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Bridal Veil

  • Copper-Gold-Silver Project in central Newfoundland


    Bridal Veil is a copper-gold-silver project that is situated between the Newfound Gold Corp. “Queensway” gold project (15 kilometers to the west) and the Star Track Gold Property near Benton. This region of central Newfoundland has attracted a lot of recent exploration interest for gold targets. CMC can acquire a 100% interest in the property by completing all terms of the option agreement announced on November 3, 2020 (see our News section).

    Location and Access

    Bridal Veil is located 10 kilometers east of Gander in NTS map sheet 2D/15. The southern part of the property straddles the Trans Canada Highway and other parts of the property are accessible by ATV and other man using the former railroad access bed and trails.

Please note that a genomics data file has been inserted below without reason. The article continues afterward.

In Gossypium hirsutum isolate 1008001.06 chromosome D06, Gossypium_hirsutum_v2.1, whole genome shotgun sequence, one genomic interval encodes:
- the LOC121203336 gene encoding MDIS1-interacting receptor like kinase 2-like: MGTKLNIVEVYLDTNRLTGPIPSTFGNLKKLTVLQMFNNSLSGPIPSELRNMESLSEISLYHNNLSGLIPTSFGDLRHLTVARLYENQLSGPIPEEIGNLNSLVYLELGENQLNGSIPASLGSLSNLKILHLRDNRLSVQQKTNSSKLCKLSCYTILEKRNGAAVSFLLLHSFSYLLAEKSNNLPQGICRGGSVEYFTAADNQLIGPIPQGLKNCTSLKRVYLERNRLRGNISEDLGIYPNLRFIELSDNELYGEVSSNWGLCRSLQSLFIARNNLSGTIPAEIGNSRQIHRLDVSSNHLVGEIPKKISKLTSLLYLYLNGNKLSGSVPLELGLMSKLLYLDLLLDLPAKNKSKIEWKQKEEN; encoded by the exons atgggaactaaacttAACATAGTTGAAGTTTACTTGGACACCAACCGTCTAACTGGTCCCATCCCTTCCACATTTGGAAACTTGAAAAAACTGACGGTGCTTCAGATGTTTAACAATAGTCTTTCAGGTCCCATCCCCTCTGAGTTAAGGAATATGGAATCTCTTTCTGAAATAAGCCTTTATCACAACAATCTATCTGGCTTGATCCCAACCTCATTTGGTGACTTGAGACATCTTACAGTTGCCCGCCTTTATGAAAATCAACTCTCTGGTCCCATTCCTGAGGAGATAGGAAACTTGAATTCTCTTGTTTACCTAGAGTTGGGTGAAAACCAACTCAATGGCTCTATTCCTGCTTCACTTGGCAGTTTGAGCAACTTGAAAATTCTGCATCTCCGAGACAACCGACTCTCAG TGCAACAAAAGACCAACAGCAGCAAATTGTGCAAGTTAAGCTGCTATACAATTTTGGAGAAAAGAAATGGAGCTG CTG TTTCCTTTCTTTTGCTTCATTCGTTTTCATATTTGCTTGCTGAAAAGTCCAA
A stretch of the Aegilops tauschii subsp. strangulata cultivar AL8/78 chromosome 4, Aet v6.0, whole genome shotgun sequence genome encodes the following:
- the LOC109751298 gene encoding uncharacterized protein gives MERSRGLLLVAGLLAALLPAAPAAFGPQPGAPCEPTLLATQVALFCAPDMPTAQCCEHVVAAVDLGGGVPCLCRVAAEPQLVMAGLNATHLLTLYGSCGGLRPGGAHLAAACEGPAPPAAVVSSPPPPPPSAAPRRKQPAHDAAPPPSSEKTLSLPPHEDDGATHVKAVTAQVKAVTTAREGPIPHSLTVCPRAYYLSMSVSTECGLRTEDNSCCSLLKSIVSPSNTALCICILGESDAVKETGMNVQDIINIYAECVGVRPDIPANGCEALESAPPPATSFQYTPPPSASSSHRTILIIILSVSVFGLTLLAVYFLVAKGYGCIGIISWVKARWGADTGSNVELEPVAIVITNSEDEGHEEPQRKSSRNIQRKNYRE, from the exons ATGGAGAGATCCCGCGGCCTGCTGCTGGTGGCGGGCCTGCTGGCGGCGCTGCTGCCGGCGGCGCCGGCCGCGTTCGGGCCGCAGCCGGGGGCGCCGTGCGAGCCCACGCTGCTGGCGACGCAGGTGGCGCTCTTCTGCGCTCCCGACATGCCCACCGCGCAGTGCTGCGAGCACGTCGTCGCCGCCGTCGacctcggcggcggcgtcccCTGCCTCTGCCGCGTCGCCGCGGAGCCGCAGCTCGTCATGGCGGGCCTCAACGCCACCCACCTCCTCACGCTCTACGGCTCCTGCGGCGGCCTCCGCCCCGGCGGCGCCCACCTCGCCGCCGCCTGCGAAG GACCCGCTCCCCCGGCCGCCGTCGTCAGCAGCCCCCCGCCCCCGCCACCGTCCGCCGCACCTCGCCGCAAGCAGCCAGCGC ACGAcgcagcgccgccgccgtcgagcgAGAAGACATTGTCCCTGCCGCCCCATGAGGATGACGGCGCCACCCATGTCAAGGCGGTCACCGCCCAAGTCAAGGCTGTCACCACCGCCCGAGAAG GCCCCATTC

The Bridal Veil property comprises of 126 claims and is approximately 3,150 hectares (see Maps 2 and 3).

    Map 2: Bridal Veil Location in the Gander Zone, central Newfoundland and in close proximity to the Queensway gold project by Newfound Gold Corp.

    Map 3: Bridal Vein claims (outlined in red).

    AR = Abbots Ridge; BOG = Bog; GHO= Hidden Outcrop; MR=Megan’s Rise

    Regional Geology

    The property lies within the Gander Zone and is underlain by sedimentary rocks of the Gander Group.

    Much of the northeast Gander Lake Subzone was last mapped at 1:50,000 scale in the late 1980s and early 1990s (O’Neill, 1987, 1990a, b, c, 1991a, b, 1993; O’Neill and Knight, 1988; O’Neill and Colman­Sadd, 1993), broadly coincident with the geophysical work of Miller and Weir (1982) and Miller (1988). Other than sporadic mineral exploration work, little academic or government studies have since been undertaken in the Gander Lake Subzone. A number of undergraduate and graduate dissertations have provided new geochronological and petrochemical constraints on the rocks of the subzone (e.g., see Buchanan and Bennett, 2009; Langille, 2012).